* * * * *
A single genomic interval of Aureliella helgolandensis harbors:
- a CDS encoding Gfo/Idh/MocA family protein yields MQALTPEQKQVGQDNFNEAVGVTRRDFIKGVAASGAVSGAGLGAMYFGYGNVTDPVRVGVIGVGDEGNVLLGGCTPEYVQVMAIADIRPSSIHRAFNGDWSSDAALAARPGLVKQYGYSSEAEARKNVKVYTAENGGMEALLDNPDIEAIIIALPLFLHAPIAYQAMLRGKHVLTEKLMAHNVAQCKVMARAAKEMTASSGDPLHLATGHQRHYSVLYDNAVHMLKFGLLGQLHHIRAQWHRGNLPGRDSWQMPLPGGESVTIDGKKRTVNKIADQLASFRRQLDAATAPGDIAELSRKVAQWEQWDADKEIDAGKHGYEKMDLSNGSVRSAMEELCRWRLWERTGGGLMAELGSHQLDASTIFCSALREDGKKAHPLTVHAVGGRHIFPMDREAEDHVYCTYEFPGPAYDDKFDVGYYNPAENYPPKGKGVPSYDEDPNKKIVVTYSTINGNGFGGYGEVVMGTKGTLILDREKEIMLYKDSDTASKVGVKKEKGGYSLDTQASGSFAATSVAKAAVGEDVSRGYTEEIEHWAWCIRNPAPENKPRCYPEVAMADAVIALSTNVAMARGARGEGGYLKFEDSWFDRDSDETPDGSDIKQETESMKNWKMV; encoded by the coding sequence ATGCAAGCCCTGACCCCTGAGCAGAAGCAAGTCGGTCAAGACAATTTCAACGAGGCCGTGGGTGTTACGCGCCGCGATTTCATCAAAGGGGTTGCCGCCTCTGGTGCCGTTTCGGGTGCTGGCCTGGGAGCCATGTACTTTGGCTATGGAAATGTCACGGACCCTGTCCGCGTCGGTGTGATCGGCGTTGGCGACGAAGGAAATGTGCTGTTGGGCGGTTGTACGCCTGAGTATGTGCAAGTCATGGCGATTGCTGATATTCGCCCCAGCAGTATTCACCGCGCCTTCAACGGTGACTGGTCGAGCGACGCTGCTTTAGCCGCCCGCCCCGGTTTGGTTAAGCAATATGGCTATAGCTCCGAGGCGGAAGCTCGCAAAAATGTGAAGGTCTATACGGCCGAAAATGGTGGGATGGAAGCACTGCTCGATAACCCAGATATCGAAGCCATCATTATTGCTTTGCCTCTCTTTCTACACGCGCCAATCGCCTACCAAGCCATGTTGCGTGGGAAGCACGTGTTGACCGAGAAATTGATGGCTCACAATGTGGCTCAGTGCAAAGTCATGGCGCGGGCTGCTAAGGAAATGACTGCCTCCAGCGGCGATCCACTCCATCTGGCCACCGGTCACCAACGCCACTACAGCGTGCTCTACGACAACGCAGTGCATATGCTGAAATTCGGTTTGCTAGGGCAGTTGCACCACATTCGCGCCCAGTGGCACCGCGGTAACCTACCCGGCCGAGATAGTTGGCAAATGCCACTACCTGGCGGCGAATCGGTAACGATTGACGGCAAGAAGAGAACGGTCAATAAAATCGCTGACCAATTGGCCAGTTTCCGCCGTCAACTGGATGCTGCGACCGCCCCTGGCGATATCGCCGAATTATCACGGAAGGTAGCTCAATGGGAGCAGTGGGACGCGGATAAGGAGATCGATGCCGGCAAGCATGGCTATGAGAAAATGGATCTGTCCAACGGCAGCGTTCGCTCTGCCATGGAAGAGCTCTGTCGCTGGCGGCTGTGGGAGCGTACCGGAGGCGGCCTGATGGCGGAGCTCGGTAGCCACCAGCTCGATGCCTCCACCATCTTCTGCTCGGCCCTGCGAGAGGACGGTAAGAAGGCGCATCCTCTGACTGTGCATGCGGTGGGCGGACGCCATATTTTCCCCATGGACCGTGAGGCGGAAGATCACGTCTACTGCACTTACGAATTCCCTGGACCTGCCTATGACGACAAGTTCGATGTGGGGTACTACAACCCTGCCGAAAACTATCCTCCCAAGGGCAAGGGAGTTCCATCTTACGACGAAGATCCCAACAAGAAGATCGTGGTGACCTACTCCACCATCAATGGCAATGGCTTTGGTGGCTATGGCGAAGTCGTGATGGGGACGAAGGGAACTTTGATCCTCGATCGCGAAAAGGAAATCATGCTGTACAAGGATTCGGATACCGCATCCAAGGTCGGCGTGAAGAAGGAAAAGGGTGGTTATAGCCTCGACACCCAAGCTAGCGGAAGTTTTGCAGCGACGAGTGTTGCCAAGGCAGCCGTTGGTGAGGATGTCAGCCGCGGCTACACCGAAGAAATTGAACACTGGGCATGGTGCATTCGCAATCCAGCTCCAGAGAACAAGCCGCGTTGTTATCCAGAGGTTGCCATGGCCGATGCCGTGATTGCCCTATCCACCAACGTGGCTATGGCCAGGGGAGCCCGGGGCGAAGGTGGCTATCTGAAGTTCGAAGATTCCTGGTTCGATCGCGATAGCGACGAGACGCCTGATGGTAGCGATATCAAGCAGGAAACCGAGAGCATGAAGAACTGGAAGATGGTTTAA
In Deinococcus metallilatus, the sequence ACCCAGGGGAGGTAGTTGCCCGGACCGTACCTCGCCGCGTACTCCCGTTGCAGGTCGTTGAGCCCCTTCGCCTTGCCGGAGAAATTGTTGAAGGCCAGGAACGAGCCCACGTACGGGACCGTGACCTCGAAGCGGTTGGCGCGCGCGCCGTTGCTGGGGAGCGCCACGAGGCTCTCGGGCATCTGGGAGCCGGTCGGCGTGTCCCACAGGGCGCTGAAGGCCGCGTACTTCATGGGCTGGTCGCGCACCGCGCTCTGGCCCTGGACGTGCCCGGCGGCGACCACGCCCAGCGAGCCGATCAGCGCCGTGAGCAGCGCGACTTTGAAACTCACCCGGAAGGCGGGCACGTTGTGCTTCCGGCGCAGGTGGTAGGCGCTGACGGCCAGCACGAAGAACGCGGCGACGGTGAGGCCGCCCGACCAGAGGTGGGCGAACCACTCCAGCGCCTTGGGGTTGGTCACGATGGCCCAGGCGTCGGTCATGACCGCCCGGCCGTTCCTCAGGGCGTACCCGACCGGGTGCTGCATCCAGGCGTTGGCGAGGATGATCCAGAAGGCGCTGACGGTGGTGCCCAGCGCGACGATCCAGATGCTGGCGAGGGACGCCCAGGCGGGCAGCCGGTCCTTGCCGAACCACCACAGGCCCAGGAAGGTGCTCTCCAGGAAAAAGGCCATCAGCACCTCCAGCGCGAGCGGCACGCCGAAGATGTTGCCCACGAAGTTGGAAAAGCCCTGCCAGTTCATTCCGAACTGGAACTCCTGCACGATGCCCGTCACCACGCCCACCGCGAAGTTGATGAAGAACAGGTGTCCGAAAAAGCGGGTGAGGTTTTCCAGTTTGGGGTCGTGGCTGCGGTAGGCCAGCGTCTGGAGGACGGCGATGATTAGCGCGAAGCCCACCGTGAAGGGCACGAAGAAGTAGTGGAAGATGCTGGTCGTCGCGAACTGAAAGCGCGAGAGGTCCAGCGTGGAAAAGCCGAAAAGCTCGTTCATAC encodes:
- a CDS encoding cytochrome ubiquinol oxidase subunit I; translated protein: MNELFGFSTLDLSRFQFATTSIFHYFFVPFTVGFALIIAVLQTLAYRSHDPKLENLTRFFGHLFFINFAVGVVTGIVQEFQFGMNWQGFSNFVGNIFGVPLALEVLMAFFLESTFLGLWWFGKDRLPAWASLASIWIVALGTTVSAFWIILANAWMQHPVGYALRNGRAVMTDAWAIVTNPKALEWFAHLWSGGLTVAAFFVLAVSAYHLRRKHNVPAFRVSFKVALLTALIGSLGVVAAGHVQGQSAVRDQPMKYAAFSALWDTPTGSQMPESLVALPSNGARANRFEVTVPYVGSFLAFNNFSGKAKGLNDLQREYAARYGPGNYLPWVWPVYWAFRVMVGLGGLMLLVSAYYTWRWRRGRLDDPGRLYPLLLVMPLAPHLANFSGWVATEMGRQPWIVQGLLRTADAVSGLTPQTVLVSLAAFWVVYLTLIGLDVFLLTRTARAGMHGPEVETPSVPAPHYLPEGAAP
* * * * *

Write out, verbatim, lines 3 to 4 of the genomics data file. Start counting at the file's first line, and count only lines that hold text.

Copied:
In Deinococcus metallilatus, the sequence ACCCAGGGGAGGTAGTTGCCCGGACCGTACCTCGCCGCGTACTCCCGTTGCAGGTCGTTGAGCCCCTTCGCCTTGCCGGAGAAATTGTTGAAGGCCAGGAACGAGCCCACGTACGGGACCGTGACCTCGAAGCGGTTGGCGCGCGCGCCGTTGCTGGGGAGCGCCACGAGGCTCTCGGGCATCTGGGAGCCGGTCGGCGTGTCCCACAGGGCGCTGAAGGCCGCGTACTTCATGGGCTGGTCGCGCACCGCGCTCTGGCCCTGGACGTGCCCGGCGGCGACCACGCCCAGCGAGCCGATCAGCGCCGTGAGCAGCGCGACTTTGAAACTCACCCGGAAGGCGGGCACGTTGTGCTTCCGGCGCAGGTGGTAGGCGCTGACGGCCAGCACGAAGAACGCGGCGACGGTGAGGCCGCCCGACCAGAGGTGGGCGAACCACTCCAGCGCCTTGGGGTTGGTCACGATGGCCCAGGCGTCGGTCATGACCGCCCGGCCGTTCCTCAGGGCGTACCCGACCGGGTGCTGCATCCAGGCGTTGGCGAGGATGATCCAGAAGGCGCTGACGGTGGTGCCCAGCGCGACGATCCAGATGCTGGCGAGGGACGCCCAGGCGGGCAGCCGGTCCTTGCCGAACCACCACAGGCCCAGGAAGGTGCTCTCCAGGAAAAAGGCCATCAGCACCTCCAGCGCGAGCGGCACGCCGAAGATGTTGCCCACGAAGTTGGAAAAGCCCTGCCAGTTCATTCCGAACTGGAACTCCTGCACGATGCCCGTCACCACGCCCACCGCGAAGTTGATGAAGAACAGGTGTCCGAAAAAGCGGGTGAGGTTTTCCAGTTTGGGGTCGTGGCTGCGGTAGGCCAGCGTCTGGAGGACGGCGATGATTAGCGCGAAGCCCACCGTGAAGGGCACGAAGAAGTAGTGGAAGATGCTGGTCGTCGCGAACTGAAAGCGCGAGAGGTCCAGCGTGGAAAAGCCGAAAAGCTCGTTCATAC encodes:
- a CDS encoding cytochrome ubiquinol oxidase subunit I; translated protein: MNELFGFSTLDLSRFQFATTSIFHYFFVPFTVGFALIIAVLQTLAYRSHDPKLENLTRFFGHLFFINFAVGVVTGIVQEFQFGMNWQGFSNFVGNIFGVPLALEVLMAFFLESTFLGLWWFGKDRLPAWASLASIWIVALGTTVSAFWIILANAWMQHPVGYALRNGRAVMTDAWAIVTNPKALEWFAHLWSGGLTVAAFFVLAVSAYHLRRKHNVPAFRVSFKVALLTALIGSLGVVAAGHVQGQSAVRDQPMKYAAFSALWDTPTGSQMPESLVALPSNGARANRFEVTVPYVGSFLAFNNFSGKAKGLNDLQREYAARYGPGNYLPWVWPVYWAFRVMVGLGGLMLLVSAYYTWRWRRGRLDDPGRLYPLLLVMPLAPHLANFSGWVATEMGRQPWIVQGLLRTADAVSGLTPQTVLVSLAAFWVVYLTLIGLDVFLLTRTARAGMHGPEVETPSVPAPHYLPEGAAP